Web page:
On February 9, 1979, the district court entered a judgment declaring the Illinois statute unconstitutional; as a result, the court enjoined for the indefinite future the Secretary of State from enforcing the Illinois statute against MITE.
The U.S. Court of Appeals for the Seventh Circuit then affirmed the district court’s ruling, such that the injunction against enforcement going forward remained intact.
However, the Illinois Secretary of State sought review of the constitutionality of the statute in the U.S. Supreme Court, and the Court granted review. Some members of the Court addressed the issue of the immunity provided (or not provided) by lower-court injunctions only within a larger debate about whether the case was moot. If moot, the case would, of course, have to be dismissed, as there would be no live legal issue.
Justice Stevens wrote separately, stressing that, in his view, the case was not moot because Illinois might still prosecute MITE for conduct that had been undertaken while the preliminary injunction was in effect. (Justice Stevens’s view in this case was surprising, given his “liberal” reputation on the Court during his last two decades there.)
The late Justice Thurgood Marshall, joined by the late Justice William Brennan, strongly disagreed. They argued that the case was in fact moot because there was no longer a takeover offer on the table, and that a federal court injunction—even if it is a preliminary injunction—ought to be understood as conferring complete immunity for acts undertaken while the injunction was in effect.
Justice Marshall’s approach would give federal judges the power to grant complete immunity from punitive sanctions to persons who desire to test the constitutionality of a state statute.
But Justice Stevens rejected this approach, contending that (regardless of the wisdom of this rule) “federal judges have no power to grant such blanket dispensation from the requirements of [what turn out to be] valid legislative enactments.”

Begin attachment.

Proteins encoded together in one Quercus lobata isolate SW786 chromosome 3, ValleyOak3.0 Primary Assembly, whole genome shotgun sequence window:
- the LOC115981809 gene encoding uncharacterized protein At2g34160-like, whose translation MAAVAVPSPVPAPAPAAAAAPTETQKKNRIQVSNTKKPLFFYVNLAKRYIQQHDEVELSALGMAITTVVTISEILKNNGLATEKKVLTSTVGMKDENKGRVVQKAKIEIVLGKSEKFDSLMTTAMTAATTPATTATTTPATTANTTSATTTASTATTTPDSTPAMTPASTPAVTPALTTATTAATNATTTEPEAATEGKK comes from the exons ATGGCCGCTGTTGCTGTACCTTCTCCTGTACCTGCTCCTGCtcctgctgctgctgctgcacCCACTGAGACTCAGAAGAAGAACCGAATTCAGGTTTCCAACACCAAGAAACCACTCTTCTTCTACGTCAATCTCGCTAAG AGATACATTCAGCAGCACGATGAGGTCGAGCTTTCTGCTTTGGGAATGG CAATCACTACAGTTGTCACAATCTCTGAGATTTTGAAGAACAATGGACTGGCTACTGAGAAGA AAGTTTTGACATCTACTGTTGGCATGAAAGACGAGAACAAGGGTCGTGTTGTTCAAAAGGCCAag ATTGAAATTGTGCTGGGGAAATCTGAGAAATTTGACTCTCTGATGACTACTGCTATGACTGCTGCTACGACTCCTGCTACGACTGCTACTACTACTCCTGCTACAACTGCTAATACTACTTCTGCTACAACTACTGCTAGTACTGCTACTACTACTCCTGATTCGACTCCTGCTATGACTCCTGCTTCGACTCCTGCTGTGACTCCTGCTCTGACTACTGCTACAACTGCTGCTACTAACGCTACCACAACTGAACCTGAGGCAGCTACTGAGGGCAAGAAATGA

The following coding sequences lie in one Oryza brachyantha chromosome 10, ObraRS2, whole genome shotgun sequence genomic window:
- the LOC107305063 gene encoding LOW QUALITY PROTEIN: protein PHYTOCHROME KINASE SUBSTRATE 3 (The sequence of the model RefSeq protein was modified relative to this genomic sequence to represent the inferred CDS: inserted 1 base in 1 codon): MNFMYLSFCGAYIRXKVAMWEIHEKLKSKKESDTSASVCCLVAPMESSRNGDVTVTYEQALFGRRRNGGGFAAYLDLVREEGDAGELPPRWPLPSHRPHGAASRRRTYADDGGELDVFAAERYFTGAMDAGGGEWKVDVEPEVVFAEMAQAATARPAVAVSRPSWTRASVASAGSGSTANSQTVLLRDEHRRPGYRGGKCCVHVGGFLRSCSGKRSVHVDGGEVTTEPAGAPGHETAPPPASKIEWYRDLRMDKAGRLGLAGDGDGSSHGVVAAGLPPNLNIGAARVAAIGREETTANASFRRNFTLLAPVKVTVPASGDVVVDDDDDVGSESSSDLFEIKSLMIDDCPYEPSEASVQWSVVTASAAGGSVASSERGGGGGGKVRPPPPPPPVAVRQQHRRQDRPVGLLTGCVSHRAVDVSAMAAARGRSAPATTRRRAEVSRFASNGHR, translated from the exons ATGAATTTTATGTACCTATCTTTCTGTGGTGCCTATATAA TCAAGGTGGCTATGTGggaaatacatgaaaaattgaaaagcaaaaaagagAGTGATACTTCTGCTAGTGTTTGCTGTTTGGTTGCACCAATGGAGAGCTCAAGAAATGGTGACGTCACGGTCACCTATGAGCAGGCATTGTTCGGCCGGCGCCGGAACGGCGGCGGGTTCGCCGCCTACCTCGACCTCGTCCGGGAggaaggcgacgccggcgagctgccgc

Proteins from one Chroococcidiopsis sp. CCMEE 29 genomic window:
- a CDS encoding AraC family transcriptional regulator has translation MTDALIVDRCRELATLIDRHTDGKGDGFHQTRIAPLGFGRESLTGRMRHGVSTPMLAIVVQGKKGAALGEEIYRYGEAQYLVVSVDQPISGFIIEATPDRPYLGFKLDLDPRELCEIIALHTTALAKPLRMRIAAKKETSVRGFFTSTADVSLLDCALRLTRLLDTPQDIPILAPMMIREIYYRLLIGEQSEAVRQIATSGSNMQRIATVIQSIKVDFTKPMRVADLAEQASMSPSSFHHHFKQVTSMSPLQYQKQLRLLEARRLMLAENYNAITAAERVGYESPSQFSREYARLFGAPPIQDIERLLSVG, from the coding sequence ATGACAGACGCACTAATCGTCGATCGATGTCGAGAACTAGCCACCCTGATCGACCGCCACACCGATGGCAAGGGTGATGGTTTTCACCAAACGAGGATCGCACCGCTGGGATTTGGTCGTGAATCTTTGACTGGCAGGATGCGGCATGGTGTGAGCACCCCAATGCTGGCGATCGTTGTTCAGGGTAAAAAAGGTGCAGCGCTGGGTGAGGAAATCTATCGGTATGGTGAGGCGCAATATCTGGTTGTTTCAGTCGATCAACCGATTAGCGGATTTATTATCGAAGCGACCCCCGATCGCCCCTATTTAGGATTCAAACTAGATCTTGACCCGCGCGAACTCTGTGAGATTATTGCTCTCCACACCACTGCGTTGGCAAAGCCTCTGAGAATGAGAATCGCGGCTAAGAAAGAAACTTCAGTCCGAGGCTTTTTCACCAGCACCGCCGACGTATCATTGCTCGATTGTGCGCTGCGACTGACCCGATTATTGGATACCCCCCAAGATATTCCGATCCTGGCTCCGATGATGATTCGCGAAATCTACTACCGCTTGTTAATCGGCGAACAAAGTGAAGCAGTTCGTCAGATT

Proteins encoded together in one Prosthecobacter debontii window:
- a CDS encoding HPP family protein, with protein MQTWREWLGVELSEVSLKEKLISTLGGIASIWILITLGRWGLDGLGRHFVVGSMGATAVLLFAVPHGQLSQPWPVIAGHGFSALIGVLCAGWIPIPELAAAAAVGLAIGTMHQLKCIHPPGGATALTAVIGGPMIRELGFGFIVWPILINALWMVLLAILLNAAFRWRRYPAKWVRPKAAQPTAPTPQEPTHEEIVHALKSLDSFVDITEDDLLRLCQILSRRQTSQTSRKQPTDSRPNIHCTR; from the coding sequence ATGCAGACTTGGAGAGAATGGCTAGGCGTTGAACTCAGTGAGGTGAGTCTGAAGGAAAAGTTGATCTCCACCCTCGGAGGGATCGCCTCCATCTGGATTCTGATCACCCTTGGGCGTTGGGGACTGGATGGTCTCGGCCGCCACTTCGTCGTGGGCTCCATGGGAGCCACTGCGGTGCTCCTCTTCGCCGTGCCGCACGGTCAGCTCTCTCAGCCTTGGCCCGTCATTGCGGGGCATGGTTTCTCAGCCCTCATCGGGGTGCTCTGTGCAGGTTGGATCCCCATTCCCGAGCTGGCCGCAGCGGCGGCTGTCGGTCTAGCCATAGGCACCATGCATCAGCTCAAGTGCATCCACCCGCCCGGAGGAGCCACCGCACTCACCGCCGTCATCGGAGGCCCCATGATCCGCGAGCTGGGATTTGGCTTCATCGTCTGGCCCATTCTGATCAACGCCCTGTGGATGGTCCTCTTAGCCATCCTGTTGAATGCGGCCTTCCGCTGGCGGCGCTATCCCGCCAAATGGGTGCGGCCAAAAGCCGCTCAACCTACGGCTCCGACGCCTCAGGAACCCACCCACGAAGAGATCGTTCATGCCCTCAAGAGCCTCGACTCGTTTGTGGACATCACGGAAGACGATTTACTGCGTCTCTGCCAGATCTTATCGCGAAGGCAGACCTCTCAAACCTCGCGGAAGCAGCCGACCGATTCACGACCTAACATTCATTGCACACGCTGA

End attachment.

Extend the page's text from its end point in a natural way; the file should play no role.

The Problem with Justice Stevens’s Position: How Far Does Its Logic Go?
Several aspects of Justice Stevens’s position are not entirely clear. First, Justice Stevens says at various points that federal courts lack the power to block the prosecution of a state statute found to be valid. Was his view inspired only by federalism worries (as some of his broader language suggests), or do federal courts also lack the power to block prosecutions under a federal statute?
Second, Justice Stevens does not limit his argument to preliminary injunctions—which means that it might also apply to permanent injunctions and declarations of unconstitutionality issued by the district court after full-blown trials and other adjudications. Stevens bluntly opines that a federal declaration of unconstitutionality “reflects [no more than] the opinion of the federal court that the statute cannot be enforced.”
As a result, Justice Stevens would, at some level, leave plaintiffs in the very Catch-22 that they sought to avoid by seeking judicial help in the first place: Give up an activity that they believe (and a district court agrees) is constitutionally protected, or risk criminal prosecution down the road if the district court’s ruling on its constitutionality is reversed.